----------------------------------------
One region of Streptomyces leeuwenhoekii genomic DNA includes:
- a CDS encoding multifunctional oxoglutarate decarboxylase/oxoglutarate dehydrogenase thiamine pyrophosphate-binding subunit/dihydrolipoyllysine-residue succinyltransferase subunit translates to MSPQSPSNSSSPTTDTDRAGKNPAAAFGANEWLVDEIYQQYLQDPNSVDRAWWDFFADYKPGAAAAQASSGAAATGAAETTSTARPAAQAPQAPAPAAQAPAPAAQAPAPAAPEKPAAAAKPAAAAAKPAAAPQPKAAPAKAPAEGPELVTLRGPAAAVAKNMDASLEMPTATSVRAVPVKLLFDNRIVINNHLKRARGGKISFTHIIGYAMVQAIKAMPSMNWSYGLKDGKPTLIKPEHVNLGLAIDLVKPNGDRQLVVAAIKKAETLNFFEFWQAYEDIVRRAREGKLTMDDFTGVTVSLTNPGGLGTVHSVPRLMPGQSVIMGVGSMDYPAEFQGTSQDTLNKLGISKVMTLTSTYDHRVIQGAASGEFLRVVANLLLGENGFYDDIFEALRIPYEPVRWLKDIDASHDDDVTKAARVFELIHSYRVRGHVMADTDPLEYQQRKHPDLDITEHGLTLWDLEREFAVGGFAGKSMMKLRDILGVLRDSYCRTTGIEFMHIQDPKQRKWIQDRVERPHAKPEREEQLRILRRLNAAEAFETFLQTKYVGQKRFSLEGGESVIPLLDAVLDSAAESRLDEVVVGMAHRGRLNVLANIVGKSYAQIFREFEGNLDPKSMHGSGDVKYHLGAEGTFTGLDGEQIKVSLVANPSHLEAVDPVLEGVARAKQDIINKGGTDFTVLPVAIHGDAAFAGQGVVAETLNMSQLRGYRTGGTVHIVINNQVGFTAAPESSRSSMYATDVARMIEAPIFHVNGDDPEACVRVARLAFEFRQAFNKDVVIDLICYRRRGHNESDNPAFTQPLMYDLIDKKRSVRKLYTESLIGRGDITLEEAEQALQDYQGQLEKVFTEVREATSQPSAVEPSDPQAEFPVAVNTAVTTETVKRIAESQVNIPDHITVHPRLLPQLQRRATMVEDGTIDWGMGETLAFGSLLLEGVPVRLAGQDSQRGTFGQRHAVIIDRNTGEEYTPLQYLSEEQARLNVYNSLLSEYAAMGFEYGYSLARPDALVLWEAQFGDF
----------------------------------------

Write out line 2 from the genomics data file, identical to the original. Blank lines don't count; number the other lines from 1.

- a CDS encoding multifunctional oxoglutarate decarboxylase/oxoglutarate dehydrogenase thiamine pyrophosphate-binding subunit/dihydrolipoyllysine-residue succinyltransferase subunit translates to MSPQSPSNSSSPTTDTDRAGKNPAAAFGANEWLVDEIYQQYLQDPNSVDRAWWDFFADYKPGAAAAQASSGAAATGAAETTSTARPAAQAPQAPAPAAQAPAPAAQAPAPAAPEKPAAAAKPAAAAAKPAAAPQPKAAPAKAPAEGPELVTLRGPAAAVAKNMDASLEMPTATSVRAVPVKLLFDNRIVINNHLKRARGGKISFTHIIGYAMVQAIKAMPSMNWSYGLKDGKPTLIKPEHVNLGLAIDLVKPNGDRQLVVAAIKKAETLNFFEFWQAYEDIVRRAREGKLTMDDFTGVTVSLTNPGGLGTVHSVPRLMPGQSVIMGVGSMDYPAEFQGTSQDTLNKLGISKVMTLTSTYDHRVIQGAASGEFLRVVANLLLGENGFYDDIFEALRIPYEPVRWLKDIDASHDDDVTKAARVFELIHSYRVRGHVMADTDPLEYQQRKHPDLDITEHGLTLWDLEREFAVGGFAGKSMMKLRDILGVLRDSYCRTTGIEFMHIQDPKQRKWIQDRVERPHAKPEREEQLRILRRLNAAEAFETFLQTKYVGQKRFSLEGGESVIPLLDAVLDSAAESRLDEVVVGMAHRGRLNVLANIVGKSYAQIFREFEGNLDPKSMHGSGDVKYHLGAEGTFTGLDGEQIKVSLVANPSHLEAVDPVLEGVARAKQDIINKGGTDFTVLPVAIHGDAAFAGQGVVAETLNMSQLRGYRTGGTVHIVINNQVGFTAAPESSRSSMYATDVARMIEAPIFHVNGDDPEACVRVARLAFEFRQAFNKDVVIDLICYRRRGHNESDNPAFTQPLMYDLIDKKRSVRKLYTESLIGRGDITLEEAEQALQDYQGQLEKVFTEVREATSQPSAVEPSDPQAEFPVAVNTAVTTETVKRIAESQVNIPDHITVHPRLLPQLQRRATMVEDGTIDWGMGETLAFGSLLLEGVPVRLAGQDSQRGTFGQRHAVIIDRNTGEEYTPLQYLSEEQARLNVYNSLLSEYAAMGFEYGYSLARPDALVLWEAQFGDF